A Conversation with Steven Spielberg


COURTESY WALT DISNEY PICTURES Tom Hanks, pictured left, with Steven Spielberg on set of “Bridge of Spies,” which premiered last Friday.

Given his extensive body of work, it is no question that Steven Spielberg is often referred to as the greatest filmmaker of the modern age. Having challenged filmic cliches and pioneered special effects at the vanguard of Hollywood over the past 40 years, Spielberg films have very little in common, often ranging from blockbusters to historical dramas and most everything in between.

Spielberg’s latest film, “Bridge of Spies,” which premiered last Friday, follows James Donovan (Tom Hanks) as he acts as the lawyer for a captured Soviet spy at the height of the Cold War.

Last week, The Hoya participated in a conference call with 36 other reporters and Spielberg, who discussed the film and his career. Twenty-four reporters asked questions, including The Hoya.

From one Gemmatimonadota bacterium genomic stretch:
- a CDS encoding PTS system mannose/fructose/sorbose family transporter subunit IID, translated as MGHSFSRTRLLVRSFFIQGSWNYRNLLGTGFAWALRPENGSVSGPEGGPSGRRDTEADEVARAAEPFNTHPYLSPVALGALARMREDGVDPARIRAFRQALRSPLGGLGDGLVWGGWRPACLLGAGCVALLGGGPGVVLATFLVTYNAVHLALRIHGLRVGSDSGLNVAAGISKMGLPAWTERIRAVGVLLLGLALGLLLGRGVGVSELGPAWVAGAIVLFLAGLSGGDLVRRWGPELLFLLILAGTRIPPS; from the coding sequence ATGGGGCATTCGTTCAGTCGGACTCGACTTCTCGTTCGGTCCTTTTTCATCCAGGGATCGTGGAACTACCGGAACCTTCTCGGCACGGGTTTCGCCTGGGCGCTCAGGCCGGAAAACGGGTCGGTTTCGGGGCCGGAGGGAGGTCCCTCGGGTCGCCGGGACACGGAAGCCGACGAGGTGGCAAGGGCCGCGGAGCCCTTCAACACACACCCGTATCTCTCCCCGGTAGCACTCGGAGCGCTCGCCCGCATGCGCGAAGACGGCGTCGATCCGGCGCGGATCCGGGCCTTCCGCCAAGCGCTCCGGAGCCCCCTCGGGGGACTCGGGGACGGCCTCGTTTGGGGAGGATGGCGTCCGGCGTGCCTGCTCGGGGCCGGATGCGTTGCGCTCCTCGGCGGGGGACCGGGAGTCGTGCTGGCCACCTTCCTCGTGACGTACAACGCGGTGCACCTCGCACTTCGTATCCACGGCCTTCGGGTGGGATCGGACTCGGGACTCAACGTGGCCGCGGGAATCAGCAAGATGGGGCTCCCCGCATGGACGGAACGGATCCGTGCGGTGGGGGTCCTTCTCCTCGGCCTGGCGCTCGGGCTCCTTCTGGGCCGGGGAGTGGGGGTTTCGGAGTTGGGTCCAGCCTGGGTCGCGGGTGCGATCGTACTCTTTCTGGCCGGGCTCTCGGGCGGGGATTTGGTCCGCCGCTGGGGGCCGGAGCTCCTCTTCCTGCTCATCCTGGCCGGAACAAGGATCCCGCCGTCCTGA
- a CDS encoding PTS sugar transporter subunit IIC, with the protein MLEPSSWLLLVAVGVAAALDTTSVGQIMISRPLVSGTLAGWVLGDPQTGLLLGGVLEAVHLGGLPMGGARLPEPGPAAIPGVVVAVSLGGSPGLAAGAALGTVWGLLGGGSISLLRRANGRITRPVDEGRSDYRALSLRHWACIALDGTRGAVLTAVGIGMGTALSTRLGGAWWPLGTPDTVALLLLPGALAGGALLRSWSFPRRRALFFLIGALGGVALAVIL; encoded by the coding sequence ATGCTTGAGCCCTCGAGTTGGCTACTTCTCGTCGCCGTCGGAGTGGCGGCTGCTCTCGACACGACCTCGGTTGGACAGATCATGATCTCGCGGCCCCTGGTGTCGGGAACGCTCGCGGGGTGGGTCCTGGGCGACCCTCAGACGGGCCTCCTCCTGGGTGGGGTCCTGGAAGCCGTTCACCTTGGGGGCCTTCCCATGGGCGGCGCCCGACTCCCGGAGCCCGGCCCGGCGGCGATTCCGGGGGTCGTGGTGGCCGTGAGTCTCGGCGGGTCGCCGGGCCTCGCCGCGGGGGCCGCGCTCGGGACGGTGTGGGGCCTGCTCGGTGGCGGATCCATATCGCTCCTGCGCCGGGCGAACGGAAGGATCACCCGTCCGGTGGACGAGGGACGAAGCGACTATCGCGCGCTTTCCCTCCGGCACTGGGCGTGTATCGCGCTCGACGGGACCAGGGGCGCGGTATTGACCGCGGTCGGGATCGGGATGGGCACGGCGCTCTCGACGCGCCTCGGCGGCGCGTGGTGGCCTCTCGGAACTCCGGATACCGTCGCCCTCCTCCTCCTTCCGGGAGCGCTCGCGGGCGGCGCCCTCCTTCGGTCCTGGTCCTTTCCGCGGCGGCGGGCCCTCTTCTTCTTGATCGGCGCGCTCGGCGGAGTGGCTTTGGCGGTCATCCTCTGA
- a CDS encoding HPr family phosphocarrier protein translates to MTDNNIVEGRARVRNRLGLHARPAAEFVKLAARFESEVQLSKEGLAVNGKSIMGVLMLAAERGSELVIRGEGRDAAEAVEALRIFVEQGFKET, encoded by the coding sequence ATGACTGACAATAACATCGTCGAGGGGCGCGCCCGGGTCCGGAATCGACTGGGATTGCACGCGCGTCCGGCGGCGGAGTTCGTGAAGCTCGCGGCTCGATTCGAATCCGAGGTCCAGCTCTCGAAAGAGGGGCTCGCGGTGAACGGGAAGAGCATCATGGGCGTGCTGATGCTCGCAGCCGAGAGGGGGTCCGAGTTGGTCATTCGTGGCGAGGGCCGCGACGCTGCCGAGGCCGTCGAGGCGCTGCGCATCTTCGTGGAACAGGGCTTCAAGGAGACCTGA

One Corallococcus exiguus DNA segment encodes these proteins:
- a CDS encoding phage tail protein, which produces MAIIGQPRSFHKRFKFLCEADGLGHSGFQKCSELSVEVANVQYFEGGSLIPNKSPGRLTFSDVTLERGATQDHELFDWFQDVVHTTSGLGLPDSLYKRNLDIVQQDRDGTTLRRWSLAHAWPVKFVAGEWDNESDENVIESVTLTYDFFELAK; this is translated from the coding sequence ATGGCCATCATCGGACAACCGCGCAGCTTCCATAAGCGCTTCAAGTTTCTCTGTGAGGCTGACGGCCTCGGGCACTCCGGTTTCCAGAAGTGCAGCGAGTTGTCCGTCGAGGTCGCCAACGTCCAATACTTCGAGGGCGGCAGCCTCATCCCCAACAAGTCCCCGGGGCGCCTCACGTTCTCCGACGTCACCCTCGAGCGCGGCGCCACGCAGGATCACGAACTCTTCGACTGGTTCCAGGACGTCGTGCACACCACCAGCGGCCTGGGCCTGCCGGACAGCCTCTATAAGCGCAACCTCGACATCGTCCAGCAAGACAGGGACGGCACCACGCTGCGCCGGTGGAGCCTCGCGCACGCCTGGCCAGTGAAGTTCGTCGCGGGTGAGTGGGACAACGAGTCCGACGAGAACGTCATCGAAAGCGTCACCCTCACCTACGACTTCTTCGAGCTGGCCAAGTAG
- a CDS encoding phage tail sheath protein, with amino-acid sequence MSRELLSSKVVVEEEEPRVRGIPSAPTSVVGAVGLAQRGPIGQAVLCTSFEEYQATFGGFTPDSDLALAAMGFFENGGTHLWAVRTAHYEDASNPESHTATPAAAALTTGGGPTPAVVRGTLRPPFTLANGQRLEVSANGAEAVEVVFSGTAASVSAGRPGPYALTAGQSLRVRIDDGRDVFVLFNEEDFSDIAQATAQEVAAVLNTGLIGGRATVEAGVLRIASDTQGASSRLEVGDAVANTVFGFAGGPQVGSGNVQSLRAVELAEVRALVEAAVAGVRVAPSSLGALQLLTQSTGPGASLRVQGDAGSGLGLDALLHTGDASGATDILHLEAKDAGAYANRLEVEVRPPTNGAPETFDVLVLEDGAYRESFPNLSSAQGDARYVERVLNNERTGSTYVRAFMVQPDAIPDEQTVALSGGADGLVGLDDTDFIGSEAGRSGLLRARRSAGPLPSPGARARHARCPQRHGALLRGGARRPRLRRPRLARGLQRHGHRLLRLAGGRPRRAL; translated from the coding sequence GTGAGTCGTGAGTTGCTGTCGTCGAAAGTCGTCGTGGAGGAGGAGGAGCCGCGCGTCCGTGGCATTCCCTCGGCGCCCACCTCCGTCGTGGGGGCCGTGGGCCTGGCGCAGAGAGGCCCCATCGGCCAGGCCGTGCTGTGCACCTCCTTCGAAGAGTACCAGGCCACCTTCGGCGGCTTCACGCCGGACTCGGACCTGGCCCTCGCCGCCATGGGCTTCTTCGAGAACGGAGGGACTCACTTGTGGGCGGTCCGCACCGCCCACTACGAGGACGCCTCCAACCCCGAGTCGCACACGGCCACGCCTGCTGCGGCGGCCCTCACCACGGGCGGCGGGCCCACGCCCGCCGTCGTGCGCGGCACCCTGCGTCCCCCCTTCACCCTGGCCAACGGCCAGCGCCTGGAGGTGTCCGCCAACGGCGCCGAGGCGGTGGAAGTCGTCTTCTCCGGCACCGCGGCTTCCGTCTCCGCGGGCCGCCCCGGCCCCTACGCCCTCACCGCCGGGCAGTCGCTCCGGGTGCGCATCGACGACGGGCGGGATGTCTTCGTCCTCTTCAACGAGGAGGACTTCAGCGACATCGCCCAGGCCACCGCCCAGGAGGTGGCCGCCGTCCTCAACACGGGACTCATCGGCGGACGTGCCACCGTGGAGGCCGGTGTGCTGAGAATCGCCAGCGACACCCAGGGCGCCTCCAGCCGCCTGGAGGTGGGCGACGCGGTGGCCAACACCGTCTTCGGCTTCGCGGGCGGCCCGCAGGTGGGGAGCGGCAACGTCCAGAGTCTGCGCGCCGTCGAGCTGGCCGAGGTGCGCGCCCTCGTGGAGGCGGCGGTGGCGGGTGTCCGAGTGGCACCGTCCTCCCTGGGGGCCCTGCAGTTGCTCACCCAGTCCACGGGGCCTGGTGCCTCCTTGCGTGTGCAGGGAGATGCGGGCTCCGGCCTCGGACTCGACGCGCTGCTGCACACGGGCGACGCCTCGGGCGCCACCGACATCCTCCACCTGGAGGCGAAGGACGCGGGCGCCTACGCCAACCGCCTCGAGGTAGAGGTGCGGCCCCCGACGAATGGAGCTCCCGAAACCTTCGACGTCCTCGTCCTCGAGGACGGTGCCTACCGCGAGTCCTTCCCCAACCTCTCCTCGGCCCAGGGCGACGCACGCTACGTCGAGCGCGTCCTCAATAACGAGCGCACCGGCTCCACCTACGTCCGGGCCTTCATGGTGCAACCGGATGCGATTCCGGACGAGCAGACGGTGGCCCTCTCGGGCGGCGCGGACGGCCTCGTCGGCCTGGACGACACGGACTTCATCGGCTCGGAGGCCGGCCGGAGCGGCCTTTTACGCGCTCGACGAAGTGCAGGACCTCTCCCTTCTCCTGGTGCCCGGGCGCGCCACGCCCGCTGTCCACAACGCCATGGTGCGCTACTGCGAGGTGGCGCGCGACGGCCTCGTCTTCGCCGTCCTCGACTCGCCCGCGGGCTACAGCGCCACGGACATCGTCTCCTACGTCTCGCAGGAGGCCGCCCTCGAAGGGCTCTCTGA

How much of a role do you play as an educator when directing historical fiction?

Well, to begin with, my imagination has always been my best friend, especially when I was younger and making all those early movies, and then when I became a father science fiction is something I love and it’s something I completely and periodically return to. But when I became a dad for the first time, life took a very sort of serious turn and I just became concerned about something I was never concerned about, which was the future of my children because I didn’t have any children to be concerned about their future. When I started having kids it made me look ahead and then that forced me to look back ’cause I’ve always loved history. I excelled in history at school, probably not much else. I was a good history student. I’ve always said to my kids that you can’t go forward unless you know where all of us collectively have been and so I’ve always had this interest in historical subjects, in biographies. I never really turned to that until I got serious about being a parent.

How do you define the balance between creative license and accurate portrayal when we make films like this?